Forecast Verification for North American Mesoscale (NAM) Operational Model over Karst/Non-Karst regions

Friday, 19 December 2014
Zachary Sullivan and Xingang Fan, Western Kentucky University, Bowling Green, KY, United States
Karst is defined as a landscape that contains especially soluble rocks such as limestone, gypsum, and marble in which caves, underground water systems, over-time sinkholes, vertical shafts, and subterranean river systems form. The cavities and voids within a karst system affect the hydrology of the region and, consequently, can affect the moisture and energy budget at surface, the planetary boundary layer development, convection, and precipitation. Carbonate karst landscapes comprise about 40% of land areas over the continental U.S east of Tulsa, Oklahoma. Currently, due to the lack of knowledge of the effects karst has on the atmosphere, no existing weather model has the capability to represent karst landscapes and to simulate its impact. One way to check the impact of a karst region on the atmosphere is to check the performance of existing weather models over karst and non-karst regions. The North American Mesoscale (NAM) operational forecast is the best example, of which historical forecasts were archived. Variables such as precipitation, maximum/minimum temperature, dew point, evapotranspiration, and surface winds were taken into account when checking the model performance over karst versus non-karst regions.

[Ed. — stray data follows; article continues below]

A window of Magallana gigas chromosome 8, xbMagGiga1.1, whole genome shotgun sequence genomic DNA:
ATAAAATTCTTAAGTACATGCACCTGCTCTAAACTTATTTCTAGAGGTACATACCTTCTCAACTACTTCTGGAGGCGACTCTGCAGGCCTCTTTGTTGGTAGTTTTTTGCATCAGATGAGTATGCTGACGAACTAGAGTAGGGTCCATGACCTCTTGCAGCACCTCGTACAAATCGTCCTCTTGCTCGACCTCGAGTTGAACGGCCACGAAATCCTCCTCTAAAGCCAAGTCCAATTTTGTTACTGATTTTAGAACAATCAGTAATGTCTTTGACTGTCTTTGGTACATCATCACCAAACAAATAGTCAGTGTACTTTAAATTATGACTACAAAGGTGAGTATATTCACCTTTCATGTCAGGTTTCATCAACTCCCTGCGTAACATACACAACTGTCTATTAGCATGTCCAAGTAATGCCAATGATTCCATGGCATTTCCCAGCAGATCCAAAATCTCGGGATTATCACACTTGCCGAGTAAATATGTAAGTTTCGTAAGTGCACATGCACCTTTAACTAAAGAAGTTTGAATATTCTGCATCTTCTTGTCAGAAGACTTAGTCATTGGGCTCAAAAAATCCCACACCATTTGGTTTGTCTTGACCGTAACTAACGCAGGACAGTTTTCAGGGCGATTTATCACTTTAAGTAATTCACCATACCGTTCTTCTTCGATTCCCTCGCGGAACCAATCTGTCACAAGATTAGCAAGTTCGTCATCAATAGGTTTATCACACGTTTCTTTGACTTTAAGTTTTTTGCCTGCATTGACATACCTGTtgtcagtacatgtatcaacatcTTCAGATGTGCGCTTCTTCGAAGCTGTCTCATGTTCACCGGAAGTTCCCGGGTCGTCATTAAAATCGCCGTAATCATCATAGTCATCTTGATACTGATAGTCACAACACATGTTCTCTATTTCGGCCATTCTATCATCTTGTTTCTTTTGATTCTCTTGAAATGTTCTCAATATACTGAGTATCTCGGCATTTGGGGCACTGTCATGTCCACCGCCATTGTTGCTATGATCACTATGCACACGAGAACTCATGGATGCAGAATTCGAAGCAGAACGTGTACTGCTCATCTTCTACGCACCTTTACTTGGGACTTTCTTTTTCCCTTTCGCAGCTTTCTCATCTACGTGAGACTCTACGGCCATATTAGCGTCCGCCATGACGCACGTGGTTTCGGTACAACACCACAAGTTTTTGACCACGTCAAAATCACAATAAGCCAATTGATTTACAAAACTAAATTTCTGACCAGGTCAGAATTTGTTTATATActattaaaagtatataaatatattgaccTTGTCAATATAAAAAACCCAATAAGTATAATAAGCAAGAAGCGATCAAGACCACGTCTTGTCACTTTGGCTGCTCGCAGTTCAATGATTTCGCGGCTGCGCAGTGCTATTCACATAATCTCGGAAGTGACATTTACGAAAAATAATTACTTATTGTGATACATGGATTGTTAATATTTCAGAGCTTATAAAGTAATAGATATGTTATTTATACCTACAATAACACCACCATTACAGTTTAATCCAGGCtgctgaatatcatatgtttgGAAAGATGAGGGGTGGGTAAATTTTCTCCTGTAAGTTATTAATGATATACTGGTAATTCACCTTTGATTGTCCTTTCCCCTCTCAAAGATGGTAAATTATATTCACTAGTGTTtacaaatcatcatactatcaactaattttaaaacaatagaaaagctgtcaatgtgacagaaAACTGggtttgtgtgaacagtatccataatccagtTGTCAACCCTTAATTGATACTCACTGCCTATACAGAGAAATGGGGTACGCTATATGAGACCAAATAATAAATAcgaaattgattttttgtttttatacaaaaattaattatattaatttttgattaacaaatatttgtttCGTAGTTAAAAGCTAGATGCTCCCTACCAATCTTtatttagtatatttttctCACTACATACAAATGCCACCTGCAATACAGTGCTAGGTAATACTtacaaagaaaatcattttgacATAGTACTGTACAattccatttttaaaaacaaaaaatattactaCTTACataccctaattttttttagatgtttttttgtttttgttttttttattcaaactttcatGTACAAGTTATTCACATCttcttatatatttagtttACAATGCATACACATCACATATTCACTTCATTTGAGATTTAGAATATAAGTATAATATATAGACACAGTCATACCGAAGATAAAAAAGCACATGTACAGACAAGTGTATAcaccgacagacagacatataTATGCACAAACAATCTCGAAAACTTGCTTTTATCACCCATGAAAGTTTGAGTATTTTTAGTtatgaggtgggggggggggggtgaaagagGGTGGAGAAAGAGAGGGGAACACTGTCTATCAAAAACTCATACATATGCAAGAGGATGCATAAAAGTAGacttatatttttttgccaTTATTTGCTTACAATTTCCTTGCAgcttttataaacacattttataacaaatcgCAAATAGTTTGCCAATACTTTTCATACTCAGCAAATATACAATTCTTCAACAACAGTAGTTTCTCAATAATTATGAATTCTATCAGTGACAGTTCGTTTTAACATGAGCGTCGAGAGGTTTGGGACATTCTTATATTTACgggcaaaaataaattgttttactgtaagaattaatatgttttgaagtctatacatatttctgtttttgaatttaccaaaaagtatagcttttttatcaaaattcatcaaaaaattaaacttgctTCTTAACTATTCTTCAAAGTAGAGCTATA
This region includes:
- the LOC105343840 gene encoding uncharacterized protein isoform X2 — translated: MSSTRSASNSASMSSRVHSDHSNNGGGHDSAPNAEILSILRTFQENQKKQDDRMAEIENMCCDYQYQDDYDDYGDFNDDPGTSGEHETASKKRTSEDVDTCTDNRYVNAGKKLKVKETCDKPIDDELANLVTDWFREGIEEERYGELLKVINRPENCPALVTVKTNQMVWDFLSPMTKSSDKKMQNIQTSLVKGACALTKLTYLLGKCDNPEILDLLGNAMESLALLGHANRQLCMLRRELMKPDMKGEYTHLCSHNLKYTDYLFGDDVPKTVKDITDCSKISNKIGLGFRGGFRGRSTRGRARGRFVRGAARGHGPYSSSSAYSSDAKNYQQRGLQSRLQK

The forecast verification focused on a five-year period from 2007–2011. Surface station observations, gridded observational dataset, and North American Regional Reanalysis (for certain variables with insufficient observations) were used. Thirteen regions of differing climate, size, and landscape compositions were chosen across the Contiguous United States (CONUS) for the investigation. Equitable threat score (ETS), frequency bias (fBias), and root-mean-square error (RMSE) scores were calculated and analyzed for precipitation. RMSE and mean bias (Bias) were analyzed for other variables.

ETS, fBias, and RMSE scores show generally a pattern of lower forecast skills, a greater magnitude of error, and a greater under prediction of precipitation over karst than non-karst regions. In addition, standardized data was used to eliminate differences from varying climates across CONUS. The metrics derived from the standardized data shows further evidence that the NAM forecast had lower forecast skills and an overall higher magnitude of error over karst than non-karst regions.